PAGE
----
SUN RA vs. PETER TOSH
A judgment call rarely gets by without being judged again elsewhere. In this case, it was a decision that had absolutely nothing at all to do with anything other than making a decision. It hinged on music without having anything to do with music, and yet the music was absolutely everything. A decision. A choice, made from the heart, and all the rationalization in the world can’t explain why.
Sun Ra came into my life at a very young age, random and free without any known connection to my immediate family, friends, or loved ones. A fellow high school music student and acquaintance from the neighborhood invited me to see a Sunday matinee show at the Village Vanguard, somewhere around the year 1984. He was studying jazz, had heard of this flamboyant and spectacular show, and thought I would be interested in checking it out with him.
It may be he was just purely being considerate because he knew my musical tastes lent themselves to the exploratory. It may also have been because I had more experience with traipsing around NYC at an early age. (My parents had split up years before, which pegged many a weekend between Manhattan and the burbs of Northern NJ.)
Whatever the cause or reason, I will never forget the pomp and circumstance that was the introduction of the band, the music, and the legend. It was Sun Ra and his Arkestra in full regalia. Julian Preister, John Gilmore, Marshall Allen, June Tyson, and a rhythm section beyond compare whose names I may never know. And then came Sun Ra! He wore a purple-sequin robe, an Egyptian crown, and a mask that projected his Third Eye.
Dancing his way onto the stage, he proclaimed: “Some people call me a mystery, some people call me Mr. Ra, but you can call me Mr. Mystery!”
He was all. The Arkestra was all. All of it as is, as is will am be. The Magic City, Other Planes of There, When Angels Speak of Love, a Sunrise in Different Dimensions. A mystery beyond anything I was prepared for or ready to understand at the time, conducted and played magnanimously, illustriously, without flaw or constraint by Le Sony’r Ra; and so I was indoctrinated.
The facts and specifics of that live introduction to Sun Ra on a sunny Sunday afternoon are elusive. I seem to recall that my friend and I were ill prepared for the initial onslaught of cacophony and decided early on that this was not our cup of tea, and so I’m fairly certain we left before the show was over.
Yet in a way, for me the show had just begun. Like time, there was no finite defined for when I would continue to study, learn, comprehend and practice what had been given to me. I could only carry the indelible impressions. The thunderous percussion and rhythms, the dynamic incredible tone of John Gilmore, the bizarrely atonal yet awesome strength of Mr. Marshall Allen, and the barrage of bombastic, well orchestrated arrangements, made wholly by and for improvisation from outer space.
Over time, collections would follow. As I continued to find my way deeper into the tenor saxophone, friends and circles would bring Sun Ra and his Solar Myth Science Arkestra into my life more and more piece by peace. Sun Song, Interstellar Low Ways, Bad & Beautiful, Super-Sonic Jazz, Astro Black, Somewhere Else, Purple Night, Blue Delight, and various Disciplines have all joined a special private place on my shelf full of vinyl records.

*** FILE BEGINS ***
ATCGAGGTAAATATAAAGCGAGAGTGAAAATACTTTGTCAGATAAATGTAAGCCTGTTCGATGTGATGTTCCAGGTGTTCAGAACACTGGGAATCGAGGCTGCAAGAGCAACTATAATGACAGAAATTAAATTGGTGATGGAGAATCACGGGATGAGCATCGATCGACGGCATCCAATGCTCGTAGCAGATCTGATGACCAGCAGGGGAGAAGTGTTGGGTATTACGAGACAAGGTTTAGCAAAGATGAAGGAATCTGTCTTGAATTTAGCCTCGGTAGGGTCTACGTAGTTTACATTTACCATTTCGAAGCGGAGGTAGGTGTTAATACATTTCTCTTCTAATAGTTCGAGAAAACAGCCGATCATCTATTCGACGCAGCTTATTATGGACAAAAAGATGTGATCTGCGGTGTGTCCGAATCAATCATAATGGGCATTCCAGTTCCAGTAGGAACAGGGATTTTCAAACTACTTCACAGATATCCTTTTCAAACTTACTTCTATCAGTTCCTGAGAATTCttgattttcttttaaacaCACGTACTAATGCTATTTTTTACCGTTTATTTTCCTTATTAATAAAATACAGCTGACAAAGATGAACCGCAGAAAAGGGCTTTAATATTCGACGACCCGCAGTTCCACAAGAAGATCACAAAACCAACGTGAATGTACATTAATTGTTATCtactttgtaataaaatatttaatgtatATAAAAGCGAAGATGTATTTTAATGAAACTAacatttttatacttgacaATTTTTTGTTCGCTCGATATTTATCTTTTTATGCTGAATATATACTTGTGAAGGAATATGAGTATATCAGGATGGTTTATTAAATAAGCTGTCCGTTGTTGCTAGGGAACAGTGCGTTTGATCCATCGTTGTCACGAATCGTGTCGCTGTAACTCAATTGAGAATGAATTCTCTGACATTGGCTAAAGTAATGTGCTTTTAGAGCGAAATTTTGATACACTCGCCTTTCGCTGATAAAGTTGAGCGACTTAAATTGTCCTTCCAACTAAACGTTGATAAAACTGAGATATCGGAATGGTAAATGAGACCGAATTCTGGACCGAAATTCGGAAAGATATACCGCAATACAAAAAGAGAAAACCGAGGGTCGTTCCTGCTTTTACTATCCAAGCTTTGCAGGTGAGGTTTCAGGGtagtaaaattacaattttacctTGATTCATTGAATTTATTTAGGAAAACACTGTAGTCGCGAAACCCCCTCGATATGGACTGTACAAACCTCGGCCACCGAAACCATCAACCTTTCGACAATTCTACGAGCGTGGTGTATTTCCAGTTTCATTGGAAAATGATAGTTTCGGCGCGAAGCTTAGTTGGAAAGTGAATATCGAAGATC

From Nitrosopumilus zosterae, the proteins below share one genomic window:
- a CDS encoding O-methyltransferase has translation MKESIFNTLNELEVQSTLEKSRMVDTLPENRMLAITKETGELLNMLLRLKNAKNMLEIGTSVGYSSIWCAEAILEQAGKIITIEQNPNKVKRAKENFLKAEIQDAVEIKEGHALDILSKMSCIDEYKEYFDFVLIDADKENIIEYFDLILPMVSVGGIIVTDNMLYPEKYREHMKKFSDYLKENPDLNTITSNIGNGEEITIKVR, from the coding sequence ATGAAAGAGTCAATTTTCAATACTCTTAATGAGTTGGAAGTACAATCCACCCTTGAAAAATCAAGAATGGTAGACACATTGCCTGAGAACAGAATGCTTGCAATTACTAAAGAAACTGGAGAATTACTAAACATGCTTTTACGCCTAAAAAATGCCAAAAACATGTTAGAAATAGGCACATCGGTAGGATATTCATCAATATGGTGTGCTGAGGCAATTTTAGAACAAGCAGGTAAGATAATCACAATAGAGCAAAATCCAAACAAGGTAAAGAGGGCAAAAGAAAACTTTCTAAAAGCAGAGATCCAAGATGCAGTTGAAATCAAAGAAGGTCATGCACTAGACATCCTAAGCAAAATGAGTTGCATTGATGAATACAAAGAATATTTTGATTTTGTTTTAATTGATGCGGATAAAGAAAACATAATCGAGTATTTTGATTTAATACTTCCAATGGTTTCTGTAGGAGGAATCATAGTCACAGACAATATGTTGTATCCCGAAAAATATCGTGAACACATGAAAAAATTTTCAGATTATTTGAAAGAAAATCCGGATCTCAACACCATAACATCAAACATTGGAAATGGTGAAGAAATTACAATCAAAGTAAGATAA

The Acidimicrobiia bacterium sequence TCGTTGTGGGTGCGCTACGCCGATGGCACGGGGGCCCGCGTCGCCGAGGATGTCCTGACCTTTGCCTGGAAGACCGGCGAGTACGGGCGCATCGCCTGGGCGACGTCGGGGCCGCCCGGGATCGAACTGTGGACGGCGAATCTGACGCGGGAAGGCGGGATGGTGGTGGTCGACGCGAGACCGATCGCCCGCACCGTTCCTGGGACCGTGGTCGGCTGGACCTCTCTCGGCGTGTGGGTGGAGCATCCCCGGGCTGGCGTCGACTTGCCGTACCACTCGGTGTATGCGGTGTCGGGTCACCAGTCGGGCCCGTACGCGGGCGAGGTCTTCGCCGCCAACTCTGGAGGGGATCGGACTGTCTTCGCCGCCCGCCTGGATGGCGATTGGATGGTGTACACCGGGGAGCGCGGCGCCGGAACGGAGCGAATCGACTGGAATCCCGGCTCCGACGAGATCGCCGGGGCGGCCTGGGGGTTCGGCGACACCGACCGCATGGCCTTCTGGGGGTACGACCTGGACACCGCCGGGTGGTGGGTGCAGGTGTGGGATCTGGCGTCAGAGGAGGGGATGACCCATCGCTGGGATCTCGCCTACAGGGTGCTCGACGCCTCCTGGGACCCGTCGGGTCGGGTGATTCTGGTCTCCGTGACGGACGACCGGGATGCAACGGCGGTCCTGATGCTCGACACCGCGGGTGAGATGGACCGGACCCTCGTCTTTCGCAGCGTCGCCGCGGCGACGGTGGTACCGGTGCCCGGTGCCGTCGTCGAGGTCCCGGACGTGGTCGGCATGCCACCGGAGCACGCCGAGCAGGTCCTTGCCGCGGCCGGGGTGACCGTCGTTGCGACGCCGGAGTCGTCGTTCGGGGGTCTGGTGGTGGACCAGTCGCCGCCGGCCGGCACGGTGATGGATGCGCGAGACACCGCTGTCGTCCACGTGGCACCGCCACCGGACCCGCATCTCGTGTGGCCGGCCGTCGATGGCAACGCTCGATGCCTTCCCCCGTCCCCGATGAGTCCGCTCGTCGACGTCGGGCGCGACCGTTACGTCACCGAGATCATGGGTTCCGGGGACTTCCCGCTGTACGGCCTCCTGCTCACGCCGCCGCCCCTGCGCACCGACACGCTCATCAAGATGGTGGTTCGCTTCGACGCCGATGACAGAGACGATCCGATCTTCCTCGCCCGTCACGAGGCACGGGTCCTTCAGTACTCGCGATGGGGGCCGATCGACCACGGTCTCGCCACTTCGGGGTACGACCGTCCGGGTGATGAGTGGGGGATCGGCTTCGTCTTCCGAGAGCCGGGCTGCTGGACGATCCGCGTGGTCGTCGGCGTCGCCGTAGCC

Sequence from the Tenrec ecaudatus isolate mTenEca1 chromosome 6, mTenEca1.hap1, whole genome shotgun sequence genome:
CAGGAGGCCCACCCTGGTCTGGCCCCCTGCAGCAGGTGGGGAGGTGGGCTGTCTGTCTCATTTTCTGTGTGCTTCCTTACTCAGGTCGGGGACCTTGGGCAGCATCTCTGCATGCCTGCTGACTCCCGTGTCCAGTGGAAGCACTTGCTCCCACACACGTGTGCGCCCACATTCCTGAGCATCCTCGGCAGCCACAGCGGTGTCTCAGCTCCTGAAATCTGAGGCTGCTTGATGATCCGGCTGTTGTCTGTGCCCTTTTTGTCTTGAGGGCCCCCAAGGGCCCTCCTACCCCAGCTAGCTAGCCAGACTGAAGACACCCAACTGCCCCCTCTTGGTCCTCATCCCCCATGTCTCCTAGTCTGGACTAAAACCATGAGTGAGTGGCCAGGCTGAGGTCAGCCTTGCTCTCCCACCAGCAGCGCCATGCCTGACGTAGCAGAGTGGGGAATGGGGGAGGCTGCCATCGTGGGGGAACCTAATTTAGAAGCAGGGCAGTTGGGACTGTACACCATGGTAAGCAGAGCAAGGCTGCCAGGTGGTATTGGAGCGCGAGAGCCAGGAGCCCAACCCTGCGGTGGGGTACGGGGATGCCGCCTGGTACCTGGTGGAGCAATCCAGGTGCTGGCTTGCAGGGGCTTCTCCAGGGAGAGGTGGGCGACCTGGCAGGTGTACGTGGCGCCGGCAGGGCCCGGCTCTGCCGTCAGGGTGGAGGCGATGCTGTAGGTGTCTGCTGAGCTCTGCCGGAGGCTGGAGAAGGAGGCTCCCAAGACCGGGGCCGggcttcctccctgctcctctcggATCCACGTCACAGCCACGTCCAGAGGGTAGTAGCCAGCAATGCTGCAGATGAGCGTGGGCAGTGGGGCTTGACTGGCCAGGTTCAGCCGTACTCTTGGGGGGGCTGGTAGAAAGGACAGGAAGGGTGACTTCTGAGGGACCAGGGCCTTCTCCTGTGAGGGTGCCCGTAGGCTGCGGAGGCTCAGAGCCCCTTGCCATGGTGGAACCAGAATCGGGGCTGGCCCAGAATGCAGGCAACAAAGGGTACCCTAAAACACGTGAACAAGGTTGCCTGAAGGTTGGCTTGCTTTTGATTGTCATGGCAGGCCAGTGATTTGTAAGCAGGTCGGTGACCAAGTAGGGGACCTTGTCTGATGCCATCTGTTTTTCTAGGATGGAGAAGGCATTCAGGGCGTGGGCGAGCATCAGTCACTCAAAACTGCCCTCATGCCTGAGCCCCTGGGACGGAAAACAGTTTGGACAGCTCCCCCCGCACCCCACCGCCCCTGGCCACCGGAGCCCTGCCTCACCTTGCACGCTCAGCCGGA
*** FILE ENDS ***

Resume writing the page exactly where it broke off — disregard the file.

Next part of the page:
For the most part, all of the Sun Ra recordings that I own have established uncanny and specific associations that conjure nostalgic periods in my life. Purple Night really brings back a haunting time. The album was given to me by my first friend and the minister of my wedding, (a former college radio host at UVM and a true aficionado of improvisatory jazz) on a cassette tape of wall-to-wall rare Sun Ra, including the entire album. I listened to the cassettes over and over again while driving around L.A. in my ‘67 Chevy Corvair coupe. This was during the time of the Rodney King riots. I had just moved to Los Angeles, so every road was an exploration. The herbs were stronger, the distance between destinations longer, and I recall the nights feeling a little bit darker and a little bit heavier, reminiscent of a very rich and midnight shade of purple.
Sun Song is another standout. I picked up this recording on CD during my year at CalArts. Originally released in 1957, it is truly one of the earliest incarnations of Sun Ra and his Arkestra. The album’s orchestration is full of timpani drums, which are rarely if ever found in classic jazz, and the eloquent sound of John Gilmore’s solo on a tune called Possession is true to the name, positively possessive. The liner notes contain Sun Ra’s poems and an explanation saying that all of the compositions are meant to depict “happiness”. The notes are full of “free” philosophies, as well as “instructions to the peoples of earth” which said, “Music paints pictures that only the mind’s eye can see”. The beauty this particular statement is apparent in Sun Ra’s brilliant piano work, playing anchor to the lush yet complex band arrangements, I have often recommended this record to those who have only experienced the more Saturnian side of the Arkestra.